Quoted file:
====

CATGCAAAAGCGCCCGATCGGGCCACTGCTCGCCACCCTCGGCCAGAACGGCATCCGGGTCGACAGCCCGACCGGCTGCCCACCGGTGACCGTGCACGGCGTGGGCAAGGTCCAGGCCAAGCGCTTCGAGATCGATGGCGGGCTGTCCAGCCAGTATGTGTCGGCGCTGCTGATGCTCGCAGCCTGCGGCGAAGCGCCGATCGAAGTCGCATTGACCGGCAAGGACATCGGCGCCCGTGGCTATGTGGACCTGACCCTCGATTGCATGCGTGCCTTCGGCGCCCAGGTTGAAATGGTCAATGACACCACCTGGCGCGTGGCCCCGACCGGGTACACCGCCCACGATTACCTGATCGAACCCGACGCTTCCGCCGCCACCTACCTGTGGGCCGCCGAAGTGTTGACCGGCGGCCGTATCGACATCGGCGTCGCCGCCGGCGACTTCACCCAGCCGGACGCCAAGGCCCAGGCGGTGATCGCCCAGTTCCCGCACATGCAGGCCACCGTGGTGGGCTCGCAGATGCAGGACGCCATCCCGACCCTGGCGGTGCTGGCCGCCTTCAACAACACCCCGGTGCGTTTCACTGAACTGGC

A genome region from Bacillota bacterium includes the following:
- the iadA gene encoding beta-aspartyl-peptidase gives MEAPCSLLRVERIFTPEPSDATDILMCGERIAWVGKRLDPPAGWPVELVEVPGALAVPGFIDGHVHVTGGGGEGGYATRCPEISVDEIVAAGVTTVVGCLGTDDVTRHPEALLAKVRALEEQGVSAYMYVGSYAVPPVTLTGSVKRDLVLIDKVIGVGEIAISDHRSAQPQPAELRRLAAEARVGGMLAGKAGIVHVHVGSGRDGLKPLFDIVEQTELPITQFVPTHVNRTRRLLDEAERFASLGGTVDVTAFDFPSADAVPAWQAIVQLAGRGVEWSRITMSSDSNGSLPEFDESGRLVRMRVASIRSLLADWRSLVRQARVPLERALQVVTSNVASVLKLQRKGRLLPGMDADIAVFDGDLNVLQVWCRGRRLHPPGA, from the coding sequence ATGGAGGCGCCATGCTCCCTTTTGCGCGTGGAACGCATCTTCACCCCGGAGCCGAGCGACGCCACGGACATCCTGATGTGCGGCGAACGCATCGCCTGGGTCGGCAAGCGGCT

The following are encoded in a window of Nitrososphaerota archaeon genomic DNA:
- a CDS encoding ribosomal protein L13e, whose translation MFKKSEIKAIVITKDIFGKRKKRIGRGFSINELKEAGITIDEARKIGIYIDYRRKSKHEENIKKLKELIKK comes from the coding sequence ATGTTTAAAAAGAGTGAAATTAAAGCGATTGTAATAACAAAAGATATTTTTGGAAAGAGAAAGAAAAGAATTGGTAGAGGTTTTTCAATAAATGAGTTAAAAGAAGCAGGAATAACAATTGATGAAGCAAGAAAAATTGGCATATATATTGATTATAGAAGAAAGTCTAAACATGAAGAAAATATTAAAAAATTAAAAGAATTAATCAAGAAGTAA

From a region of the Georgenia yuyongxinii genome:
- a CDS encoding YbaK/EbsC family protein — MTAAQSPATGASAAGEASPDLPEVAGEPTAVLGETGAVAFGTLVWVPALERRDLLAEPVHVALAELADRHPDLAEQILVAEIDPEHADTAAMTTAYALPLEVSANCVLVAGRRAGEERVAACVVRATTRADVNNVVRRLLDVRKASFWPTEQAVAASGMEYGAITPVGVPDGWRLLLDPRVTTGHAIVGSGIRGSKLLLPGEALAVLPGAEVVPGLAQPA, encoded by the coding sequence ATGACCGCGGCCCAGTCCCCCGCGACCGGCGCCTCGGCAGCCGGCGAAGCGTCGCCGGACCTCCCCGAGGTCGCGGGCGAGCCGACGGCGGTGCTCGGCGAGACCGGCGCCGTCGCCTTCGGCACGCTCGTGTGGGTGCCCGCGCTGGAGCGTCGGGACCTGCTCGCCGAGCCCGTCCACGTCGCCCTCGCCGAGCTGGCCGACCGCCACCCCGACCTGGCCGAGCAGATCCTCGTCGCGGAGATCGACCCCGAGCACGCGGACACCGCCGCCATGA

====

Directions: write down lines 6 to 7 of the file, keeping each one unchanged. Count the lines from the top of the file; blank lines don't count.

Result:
From a region of the Georgenia yuyongxinii genome:
- a CDS encoding YbaK/EbsC family protein — MTAAQSPATGASAAGEASPDLPEVAGEPTAVLGETGAVAFGTLVWVPALERRDLLAEPVHVALAELADRHPDLAEQILVAEIDPEHADTAAMTTAYALPLEVSANCVLVAGRRAGEERVAACVVRATTRADVNNVVRRLLDVRKASFWPTEQAVAASGMEYGAITPVGVPDGWRLLLDPRVTTGHAIVGSGIRGSKLLLPGEALAVLPGAEVVPGLAQPA, encoded by the coding sequence ATGACCGCGGCCCAGTCCCCCGCGACCGGCGCCTCGGCAGCCGGCGAAGCGTCGCCGGACCTCCCCGAGGTCGCGGGCGAGCCGACGGCGGTGCTCGGCGAGACCGGCGCCGTCGCCTTCGGCACGCTCGTGTGGGTGCCCGCGCTGGAGCGTCGGGACCTGCTCGCCGAGCCCGTCCACGTCGCCCTCGCCGAGCTGGCCGACCGCCACCCCGACCTGGCCGAGCAGATCCTCGTCGCGGAGATCGACCCCGAGCACGCGGACACCGCCGCCATGA